Most players don't dominate a game while taking the fewest shots among his team's starters. Most players aren't Lonzo Ball. Ball messed around with a triple-double while taking just nine points Saturday night, coming up just short with 15 points, eight rebounds and eight assists for the Bruins, who beat USC, 102-70.

Three teammates scored more points than Ball, but that's in part thanks to how well he spreads the ball and runs the offense. His maturity doesn't just come on offense. He's also solid on the defensive end, in part thanks to his 6-6 frame at point guard.

Malik Monk, guard, Kentucky (6-4/185)
Kentucky's catalyst keyed the Wildcats to two more wins this week as they extended their win streak to four. Monk was his normal volume shooting self in the two games against Tennessee and Georgia. He took a total of 31 shots, up from 30 over two games the week before. While he made just 10 of the 31 attempts, the formula seems to be working because the Wildcats keep winning.

He had 20 points with four threes and eight rebounds in a blowout win over Tennessee. The more impressive effort came with worse stats in the road victory against Georgia. He made just 3 of 11 but got to the free-throw line for 11 attempts and got it done for Kentucky in other ways, notably five assists and three steals. Monk has been labeled an offense-only guard, so the trio of steals are a welcome sight. How he'll defend ones and twos at the next level will be a real defining challenge for him.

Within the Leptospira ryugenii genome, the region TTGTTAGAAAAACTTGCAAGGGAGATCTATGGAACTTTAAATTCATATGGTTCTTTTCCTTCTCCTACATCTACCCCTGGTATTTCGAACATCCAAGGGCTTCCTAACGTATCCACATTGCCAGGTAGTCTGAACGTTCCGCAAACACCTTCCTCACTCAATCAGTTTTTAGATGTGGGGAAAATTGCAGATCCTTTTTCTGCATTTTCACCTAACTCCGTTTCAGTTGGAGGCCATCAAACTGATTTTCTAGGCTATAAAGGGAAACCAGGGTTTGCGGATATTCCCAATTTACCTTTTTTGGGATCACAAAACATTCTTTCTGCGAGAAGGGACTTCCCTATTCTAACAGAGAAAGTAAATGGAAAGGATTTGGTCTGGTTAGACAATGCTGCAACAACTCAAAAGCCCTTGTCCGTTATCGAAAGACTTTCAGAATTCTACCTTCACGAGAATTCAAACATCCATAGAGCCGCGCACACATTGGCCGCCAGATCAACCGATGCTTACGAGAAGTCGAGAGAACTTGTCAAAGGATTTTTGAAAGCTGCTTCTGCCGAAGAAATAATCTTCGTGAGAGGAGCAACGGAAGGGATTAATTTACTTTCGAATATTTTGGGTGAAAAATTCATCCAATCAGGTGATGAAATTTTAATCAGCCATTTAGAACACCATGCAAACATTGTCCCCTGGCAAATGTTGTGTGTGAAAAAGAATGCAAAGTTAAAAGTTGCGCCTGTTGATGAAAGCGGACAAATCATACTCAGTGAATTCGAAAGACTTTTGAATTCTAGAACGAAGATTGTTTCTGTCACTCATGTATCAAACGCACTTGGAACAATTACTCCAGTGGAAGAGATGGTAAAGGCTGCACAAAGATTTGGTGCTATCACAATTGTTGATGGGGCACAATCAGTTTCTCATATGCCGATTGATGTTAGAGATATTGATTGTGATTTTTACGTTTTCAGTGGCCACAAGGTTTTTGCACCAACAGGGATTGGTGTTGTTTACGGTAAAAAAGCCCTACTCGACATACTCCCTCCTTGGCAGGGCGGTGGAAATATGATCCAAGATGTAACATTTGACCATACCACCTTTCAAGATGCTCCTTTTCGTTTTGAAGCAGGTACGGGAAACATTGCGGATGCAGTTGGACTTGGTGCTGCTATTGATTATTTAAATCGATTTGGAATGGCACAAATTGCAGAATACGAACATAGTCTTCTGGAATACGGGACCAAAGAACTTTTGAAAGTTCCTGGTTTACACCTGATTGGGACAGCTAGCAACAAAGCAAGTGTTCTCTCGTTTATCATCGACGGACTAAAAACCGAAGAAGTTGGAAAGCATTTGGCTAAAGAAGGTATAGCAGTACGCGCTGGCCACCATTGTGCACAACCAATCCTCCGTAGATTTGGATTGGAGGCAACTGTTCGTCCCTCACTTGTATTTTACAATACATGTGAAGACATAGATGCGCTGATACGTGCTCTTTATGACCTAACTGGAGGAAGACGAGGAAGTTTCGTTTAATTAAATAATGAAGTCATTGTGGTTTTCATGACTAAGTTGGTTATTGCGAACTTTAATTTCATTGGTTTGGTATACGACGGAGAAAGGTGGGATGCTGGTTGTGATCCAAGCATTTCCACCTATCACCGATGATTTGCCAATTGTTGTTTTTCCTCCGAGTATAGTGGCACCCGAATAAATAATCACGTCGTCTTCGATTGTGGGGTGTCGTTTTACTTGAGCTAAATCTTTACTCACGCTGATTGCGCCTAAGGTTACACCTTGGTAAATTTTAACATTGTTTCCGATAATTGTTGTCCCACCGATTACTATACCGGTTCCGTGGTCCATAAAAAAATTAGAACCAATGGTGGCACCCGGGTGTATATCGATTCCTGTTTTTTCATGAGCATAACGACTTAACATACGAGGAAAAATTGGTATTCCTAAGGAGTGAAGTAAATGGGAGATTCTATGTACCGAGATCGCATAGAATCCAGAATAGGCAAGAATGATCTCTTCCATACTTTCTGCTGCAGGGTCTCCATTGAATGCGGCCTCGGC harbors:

Quick Hits
• Florida State lost consecutive games and forward Jonathan Isaac was relatively quiet, scoring 15 points on 14 shots over the two games. He had just three free throw attempts yet still reeled in 12 rebounds and had four blocks.

• Kansas' Josh Jackson provided 16 points on 14 shots Saturday, as the No. 3 Jayhawks defeated No. 4 Baylor. Jackson, by making his only attempt vs. the Bears, is up to 35.3 percent from three.

• NC State fired its coach this week, but that didn't stop Dennis Smith Jr. from being his normal self. In a pair of losses to ranked teams, Smith had 43 points, nine assists and seven rebounds combined.